What is the best way to model based on cartoon images?

(squirtle) #1

Say, for example, I want to make Pokemon models. I can search the web and find pictures of squirtle, from all different angles. Maybe not ideal photos, because squirtle is a cartoon–these aren’t photographs of a real physical object. But assume that I’ve found pictures of the character from at least two different angles, and start from there.

What is the best method for generating the model?

I’ve found four options:

  1. Trace using bezier curves, and then extrude.

This only traces two dimensions of the subject, making it useless for character modeling. (Unless there’s a way to use this as an intermediate step.)

  1. Build a blocky model around the subject, and then subdivide and refine.

  2. Using planes, ctrl+click to grow out panels over the surface of the model, working in front and side views simultaneously.

  3. Glance at the reference now and then, but build the model basically from the ground up using whatever method suits you. (You might use the reference photos to size primitives for a basic construction. Say, a sphere for the body and a sphere for the head.)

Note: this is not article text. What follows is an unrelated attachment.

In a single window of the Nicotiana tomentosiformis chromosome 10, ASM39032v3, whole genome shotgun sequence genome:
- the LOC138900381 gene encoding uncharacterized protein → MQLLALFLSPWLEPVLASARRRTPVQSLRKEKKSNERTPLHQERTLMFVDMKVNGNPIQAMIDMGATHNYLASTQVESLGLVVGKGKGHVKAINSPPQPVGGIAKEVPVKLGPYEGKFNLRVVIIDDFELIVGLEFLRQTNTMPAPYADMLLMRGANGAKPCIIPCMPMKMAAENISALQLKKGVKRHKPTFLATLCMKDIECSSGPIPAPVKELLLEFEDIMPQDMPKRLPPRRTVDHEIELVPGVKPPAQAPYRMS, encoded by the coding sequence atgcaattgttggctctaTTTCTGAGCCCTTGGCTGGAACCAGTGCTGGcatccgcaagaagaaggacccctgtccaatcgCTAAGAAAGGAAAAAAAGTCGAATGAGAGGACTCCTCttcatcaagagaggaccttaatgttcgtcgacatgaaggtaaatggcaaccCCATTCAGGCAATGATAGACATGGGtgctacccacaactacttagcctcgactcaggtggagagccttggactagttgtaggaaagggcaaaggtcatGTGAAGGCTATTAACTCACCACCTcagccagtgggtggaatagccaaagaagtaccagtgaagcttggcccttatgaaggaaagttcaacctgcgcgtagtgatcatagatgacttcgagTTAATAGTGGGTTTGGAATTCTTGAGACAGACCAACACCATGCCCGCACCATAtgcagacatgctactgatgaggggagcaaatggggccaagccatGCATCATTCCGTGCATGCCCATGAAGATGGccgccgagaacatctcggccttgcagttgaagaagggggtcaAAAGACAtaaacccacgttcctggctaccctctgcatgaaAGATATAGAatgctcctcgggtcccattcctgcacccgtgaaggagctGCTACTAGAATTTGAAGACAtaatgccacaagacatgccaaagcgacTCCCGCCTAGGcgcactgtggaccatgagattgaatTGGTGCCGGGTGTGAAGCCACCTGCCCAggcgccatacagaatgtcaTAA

My aims here are for accuracy and workflow efficiency.

0 Likes

(Orinoco) #2

Well, there’s always the method professional studios use: build a clay or sculpy model using the concept drawings, then digitize (or take reference photos of) the model.

Tom Williams has a tutorial over at 3d.sk showing how to use wrap around sketches as modeling references, it might be possible to extend his set up to drawings where the points of view are not all on the same plane.

Of your four choices, I’d recommend number 4.

0 Likes

(bubs) #3

use two and three. put the image planes in then add a cylinder or cube model the shape from the front, then the side. then refine from there.

0 Likes

(Duoas) #4

You’ve asked a charged question, actually (one that starts flame wars).

There is the box method (your #2) which is preferred by most people I think.

There is the poly-by-poly, click-and-extrude method, which is your numbers one and three (the process is the same whether you are using a mesh or a curve). [This is my method of choice.]

Your #4 is not the same thing as the others. Whether you exactly trace a reference or just freehand it depends on your need and/or skill level given the subject.

In all cases, you should try each way and see what you get. You will prefer one over the other. Once proficient with your preferred method your workflow is sufficiently efficient.

Hope this helps.

0 Likes

(squirtle) #5

So there’s no five, six, or seven that I don’t know about? It seems like there should be some “magic bullet” method, or at least that cartoons should be easier than real people.

0 Likes